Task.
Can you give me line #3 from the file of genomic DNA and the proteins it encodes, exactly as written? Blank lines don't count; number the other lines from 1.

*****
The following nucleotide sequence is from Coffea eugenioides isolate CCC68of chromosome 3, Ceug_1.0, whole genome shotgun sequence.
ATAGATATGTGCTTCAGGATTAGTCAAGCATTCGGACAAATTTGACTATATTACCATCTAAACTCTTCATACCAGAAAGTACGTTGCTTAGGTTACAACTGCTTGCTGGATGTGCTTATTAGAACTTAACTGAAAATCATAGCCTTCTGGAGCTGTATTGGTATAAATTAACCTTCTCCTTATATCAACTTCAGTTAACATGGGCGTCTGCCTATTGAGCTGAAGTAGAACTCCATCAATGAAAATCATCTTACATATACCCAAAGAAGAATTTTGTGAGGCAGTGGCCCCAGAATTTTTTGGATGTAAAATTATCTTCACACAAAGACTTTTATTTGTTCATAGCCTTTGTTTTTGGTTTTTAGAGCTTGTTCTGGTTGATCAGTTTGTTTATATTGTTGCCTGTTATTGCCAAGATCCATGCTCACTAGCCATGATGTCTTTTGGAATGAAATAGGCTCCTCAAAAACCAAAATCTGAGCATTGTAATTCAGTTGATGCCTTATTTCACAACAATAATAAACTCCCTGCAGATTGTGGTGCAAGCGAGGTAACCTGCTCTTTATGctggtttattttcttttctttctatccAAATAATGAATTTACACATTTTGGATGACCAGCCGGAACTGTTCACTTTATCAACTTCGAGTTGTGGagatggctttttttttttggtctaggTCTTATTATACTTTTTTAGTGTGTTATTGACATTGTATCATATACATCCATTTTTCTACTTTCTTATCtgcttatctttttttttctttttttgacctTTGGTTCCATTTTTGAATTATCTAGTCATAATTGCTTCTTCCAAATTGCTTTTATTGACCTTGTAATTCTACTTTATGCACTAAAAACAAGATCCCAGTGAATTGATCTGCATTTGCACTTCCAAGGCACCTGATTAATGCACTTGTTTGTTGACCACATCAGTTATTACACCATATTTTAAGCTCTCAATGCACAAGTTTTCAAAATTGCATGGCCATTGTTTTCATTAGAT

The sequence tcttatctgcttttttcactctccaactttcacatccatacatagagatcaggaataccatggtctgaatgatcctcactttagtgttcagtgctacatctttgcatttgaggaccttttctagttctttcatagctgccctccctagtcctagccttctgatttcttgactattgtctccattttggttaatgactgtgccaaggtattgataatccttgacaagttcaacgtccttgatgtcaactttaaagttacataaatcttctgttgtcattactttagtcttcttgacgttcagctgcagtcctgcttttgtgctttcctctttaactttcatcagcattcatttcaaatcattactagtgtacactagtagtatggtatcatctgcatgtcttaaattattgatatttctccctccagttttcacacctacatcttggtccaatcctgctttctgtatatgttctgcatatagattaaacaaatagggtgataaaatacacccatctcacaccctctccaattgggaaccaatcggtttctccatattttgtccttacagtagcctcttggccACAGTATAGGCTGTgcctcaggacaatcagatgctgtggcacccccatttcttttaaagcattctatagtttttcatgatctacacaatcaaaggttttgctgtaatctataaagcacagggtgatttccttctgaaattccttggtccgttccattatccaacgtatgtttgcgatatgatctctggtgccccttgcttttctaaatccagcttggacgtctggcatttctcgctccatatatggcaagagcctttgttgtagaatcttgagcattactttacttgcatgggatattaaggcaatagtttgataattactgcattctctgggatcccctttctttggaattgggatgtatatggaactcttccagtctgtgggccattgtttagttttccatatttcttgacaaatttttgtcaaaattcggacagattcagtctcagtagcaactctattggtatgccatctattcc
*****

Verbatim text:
The sequence tcttatctgcttttttcactctccaactttcacatccatacatagagatcaggaataccatggtctgaatgatcctcactttagtgttcagtgctacatctttgcatttgaggaccttttctagttctttcatagctgccctccctagtcctagccttctgatttcttgactattgtctccattttggttaatgactgtgccaaggtattgataatccttgacaagttcaacgtccttgatgtcaactttaaagttacataaatcttctgttgtcattactttagtcttcttgacgttcagctgcagtcctgcttttgtgctttcctctttaactttcatcagcattcatttcaaatcattactagtgtacactagtagtatggtatcatctgcatgtcttaaattattgatatttctccctccagttttcacacctacatcttggtccaatcctgctttctgtatatgttctgcatatagattaaacaaatagggtgataaaatacacccatctcacaccctctccaattgggaaccaatcggtttctccatattttgtccttacagtagcctcttggccACAGTATAGGCTGTgcctcaggacaatcagatgctgtggcacccccatttcttttaaagcattctatagtttttcatgatctacacaatcaaaggttttgctgtaatctataaagcacagggtgatttccttctgaaattccttggtccgttccattatccaacgtatgtttgcgatatgatctctggtgccccttgcttttctaaatccagcttggacgtctggcatttctcgctccatatatggcaagagcctttgttgtagaatcttgagcattactttacttgcatgggatattaaggcaatagtttgataattactgcattctctgggatcccctttctttggaattgggatgtatatggaactcttccagtctgtgggccattgtttagttttccatatttcttgacaaatttttgtcaaaattcggacagattcagtctcagtagcaactctattggtatgccatctattcc